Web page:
By Medicine Hat News Opinon on November 10, 2017.
In frigid and snowy weather transit users could be seen this week bundled up and waiting at many bus stops without any shelter from the elements.
For many Nov. 27 can’t come soon enough for a return to the original transit system.
One senior told the News this week she has simply stopped using transit in the last month because of cold weather and no place to shelter while waiting to transfer to a different route.
The decision to scrap the drastically reduced transit service, revealed publicly on Aug. 10 and instituted Sept. 5, had in many transit users tearful about delays getting to jobs or not being able to get to jobs at all because the service did not run when and/or where it was needed.
One of the curious aspects of the new system was that there had clearly been little or no consultation with those who regularly use public transit. There was a consultant report and council was told it was an “enhanced” system but passengers said they were never asked for an opinion about possible changes.
If they had been consulted they would have been able to identify key issues before any changes were introduced and money spent.
With that in mind it is particularly interesting that attendees at the mayor’s breakfast this week were asked whether any of them would have taken the bus to the event if it had been free of charge or if they’d been offered $5 to do so. Apparently very few hands went up.
That would be no surprise at all.
That question put to that audience would be a little like going to the Champion Centre on North Railway Street, where many homeless gather each morning, and asking them if they felt there was any point in having an annual mayor’s breakfast and whether it was worth paying to attend. It would be hard to find any hands going up. They would not see a benefit and certainly would not have the money to buy a ticket.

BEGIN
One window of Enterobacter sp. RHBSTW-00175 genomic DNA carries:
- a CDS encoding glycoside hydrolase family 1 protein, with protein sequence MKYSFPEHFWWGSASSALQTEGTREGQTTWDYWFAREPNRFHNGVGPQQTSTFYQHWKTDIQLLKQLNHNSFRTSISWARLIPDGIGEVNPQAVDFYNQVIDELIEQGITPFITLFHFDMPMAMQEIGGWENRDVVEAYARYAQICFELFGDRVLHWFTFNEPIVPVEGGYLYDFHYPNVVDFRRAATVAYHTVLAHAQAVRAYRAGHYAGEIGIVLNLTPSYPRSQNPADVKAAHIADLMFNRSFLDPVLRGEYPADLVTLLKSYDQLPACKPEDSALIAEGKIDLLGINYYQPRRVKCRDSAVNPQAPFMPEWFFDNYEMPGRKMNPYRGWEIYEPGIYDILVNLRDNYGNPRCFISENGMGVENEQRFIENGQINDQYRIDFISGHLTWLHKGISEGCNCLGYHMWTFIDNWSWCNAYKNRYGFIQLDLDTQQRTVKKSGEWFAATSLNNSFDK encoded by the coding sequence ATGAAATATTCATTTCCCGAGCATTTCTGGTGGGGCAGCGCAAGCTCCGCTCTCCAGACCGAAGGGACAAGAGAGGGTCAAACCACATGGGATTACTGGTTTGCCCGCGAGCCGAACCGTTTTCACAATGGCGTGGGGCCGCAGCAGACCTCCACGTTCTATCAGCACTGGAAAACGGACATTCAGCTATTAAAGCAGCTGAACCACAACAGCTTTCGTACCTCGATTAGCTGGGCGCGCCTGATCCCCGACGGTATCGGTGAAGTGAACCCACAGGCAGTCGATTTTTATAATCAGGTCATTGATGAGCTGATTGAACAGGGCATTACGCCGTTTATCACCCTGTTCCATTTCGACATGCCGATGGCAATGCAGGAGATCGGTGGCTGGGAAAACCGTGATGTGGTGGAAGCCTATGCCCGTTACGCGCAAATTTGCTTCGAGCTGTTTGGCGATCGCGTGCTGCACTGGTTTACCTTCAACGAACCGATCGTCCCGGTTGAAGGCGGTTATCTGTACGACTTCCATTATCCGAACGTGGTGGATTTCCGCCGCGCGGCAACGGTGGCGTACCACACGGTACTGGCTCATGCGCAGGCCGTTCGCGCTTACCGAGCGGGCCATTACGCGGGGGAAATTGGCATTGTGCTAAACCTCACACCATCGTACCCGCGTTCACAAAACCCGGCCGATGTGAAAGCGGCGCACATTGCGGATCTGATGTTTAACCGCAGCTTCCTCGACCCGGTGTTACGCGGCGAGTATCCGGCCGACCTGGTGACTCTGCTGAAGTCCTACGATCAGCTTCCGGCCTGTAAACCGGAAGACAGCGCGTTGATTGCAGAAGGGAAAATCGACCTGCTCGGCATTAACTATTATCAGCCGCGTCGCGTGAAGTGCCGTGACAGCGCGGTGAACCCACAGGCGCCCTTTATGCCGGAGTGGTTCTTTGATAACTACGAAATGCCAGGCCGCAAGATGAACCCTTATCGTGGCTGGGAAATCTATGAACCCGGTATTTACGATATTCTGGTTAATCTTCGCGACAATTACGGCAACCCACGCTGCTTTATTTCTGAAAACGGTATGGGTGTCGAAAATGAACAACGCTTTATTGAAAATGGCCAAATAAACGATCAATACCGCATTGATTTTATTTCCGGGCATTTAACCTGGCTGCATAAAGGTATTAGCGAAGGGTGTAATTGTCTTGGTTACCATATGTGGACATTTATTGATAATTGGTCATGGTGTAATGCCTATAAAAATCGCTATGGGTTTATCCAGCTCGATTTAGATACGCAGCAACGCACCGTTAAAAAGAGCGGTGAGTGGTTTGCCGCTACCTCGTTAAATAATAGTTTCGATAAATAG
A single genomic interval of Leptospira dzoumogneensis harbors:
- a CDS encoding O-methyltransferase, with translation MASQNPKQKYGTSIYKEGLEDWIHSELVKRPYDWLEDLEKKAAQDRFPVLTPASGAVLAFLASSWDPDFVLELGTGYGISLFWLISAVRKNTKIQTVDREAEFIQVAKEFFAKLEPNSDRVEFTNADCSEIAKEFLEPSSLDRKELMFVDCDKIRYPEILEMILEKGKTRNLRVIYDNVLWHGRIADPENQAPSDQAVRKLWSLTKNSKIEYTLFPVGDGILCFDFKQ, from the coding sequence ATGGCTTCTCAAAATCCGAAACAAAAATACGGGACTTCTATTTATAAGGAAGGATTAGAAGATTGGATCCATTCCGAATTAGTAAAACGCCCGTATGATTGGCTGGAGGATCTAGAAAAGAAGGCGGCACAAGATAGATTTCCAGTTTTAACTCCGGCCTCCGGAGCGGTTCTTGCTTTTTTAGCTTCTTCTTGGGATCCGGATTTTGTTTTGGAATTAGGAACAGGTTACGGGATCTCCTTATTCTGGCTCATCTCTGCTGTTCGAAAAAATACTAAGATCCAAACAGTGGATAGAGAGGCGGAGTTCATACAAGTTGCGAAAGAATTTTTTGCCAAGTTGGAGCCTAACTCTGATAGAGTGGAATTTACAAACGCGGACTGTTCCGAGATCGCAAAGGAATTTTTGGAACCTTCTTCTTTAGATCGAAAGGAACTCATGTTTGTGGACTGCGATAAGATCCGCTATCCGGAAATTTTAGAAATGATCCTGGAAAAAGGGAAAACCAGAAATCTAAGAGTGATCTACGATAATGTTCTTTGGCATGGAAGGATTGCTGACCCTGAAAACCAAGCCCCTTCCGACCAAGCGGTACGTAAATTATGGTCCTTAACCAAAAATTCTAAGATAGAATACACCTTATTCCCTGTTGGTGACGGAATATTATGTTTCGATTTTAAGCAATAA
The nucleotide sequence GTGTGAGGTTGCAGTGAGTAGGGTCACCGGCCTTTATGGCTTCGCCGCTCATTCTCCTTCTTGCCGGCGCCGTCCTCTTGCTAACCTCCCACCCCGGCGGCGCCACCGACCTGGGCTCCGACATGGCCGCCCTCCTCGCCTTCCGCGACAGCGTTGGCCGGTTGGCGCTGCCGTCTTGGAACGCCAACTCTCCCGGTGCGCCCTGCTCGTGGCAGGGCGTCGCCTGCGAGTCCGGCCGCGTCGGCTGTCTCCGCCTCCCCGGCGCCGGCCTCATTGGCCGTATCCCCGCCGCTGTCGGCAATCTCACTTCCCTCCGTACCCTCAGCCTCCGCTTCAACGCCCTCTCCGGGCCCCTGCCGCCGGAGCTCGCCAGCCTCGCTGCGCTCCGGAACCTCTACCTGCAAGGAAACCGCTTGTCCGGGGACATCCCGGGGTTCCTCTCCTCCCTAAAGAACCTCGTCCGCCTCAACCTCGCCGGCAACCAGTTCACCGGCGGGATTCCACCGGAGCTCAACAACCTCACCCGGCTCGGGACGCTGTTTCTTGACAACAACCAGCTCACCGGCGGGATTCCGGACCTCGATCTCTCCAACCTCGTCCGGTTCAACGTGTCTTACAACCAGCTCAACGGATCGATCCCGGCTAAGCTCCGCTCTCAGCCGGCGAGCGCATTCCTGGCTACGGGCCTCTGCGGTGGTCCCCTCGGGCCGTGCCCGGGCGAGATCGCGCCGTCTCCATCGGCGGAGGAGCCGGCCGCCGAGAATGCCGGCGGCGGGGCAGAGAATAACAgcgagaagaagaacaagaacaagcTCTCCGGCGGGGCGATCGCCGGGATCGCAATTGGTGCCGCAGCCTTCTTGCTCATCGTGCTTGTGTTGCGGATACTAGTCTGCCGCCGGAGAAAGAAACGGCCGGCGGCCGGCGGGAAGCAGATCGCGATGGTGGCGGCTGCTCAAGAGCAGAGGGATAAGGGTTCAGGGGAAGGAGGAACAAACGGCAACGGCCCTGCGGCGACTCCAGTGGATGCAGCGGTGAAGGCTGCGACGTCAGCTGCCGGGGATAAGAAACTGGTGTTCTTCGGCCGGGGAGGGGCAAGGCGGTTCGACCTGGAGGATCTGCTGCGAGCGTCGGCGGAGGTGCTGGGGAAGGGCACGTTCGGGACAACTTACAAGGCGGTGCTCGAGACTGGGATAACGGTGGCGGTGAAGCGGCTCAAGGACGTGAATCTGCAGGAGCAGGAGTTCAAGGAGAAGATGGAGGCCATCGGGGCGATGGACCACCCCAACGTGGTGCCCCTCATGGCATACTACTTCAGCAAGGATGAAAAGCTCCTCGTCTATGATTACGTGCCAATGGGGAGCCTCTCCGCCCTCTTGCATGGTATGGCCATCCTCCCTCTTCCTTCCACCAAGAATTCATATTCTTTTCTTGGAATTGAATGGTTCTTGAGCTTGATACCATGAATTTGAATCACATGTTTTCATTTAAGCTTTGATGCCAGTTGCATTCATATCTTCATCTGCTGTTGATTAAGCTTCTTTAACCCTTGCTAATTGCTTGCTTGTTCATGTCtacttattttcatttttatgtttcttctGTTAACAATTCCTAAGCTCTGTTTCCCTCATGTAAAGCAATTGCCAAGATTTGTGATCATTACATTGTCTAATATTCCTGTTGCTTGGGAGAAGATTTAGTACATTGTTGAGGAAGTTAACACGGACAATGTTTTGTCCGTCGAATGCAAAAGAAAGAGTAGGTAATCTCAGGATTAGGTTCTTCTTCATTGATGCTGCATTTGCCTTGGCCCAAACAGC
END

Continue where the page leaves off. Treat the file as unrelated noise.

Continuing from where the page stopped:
Does that mean there is no benefit to many people in Medicine Hat? Of course not. It is just a different demographic and it puts into focus the need to ask the people most affected.
It also takes time to change people’s habits. If you are used to having two vehicles in the family and driving everywhere, you would need to be persuaded to manage with one vehicle and ride transit instead. One of the ways to coax people in that direction is giving them a transit system that they can depend on for the long haul. They would need to know there will not be route changes and bus stops removed that will see them having to buy another vehicle again. It also needs to be a convenient and dependable service that will persuade seniors to perhaps give up driving, before they are given no option, because they have an alternative.
While transit users are counting the days to Nov. 27 and a return to a central terminal where there are heated waiting rooms and many of the bus stops along routes have bus shelters for protection from inclement weather, there are still some unanswered questions.
The changes to transit were sold as an “enhancement” to council even though it clearly was not. It also strayed significantly from the city’s 2012 municipal development plan that specifies bus stops be within a 400-metre walking distance with shorter distances encouraged for high density residential areas.
(Gillian Slade is a News reporter. To comment on this and other editorials, go to http://www.medicinehatnews.com/opinions or call her at 403-528-8635.)
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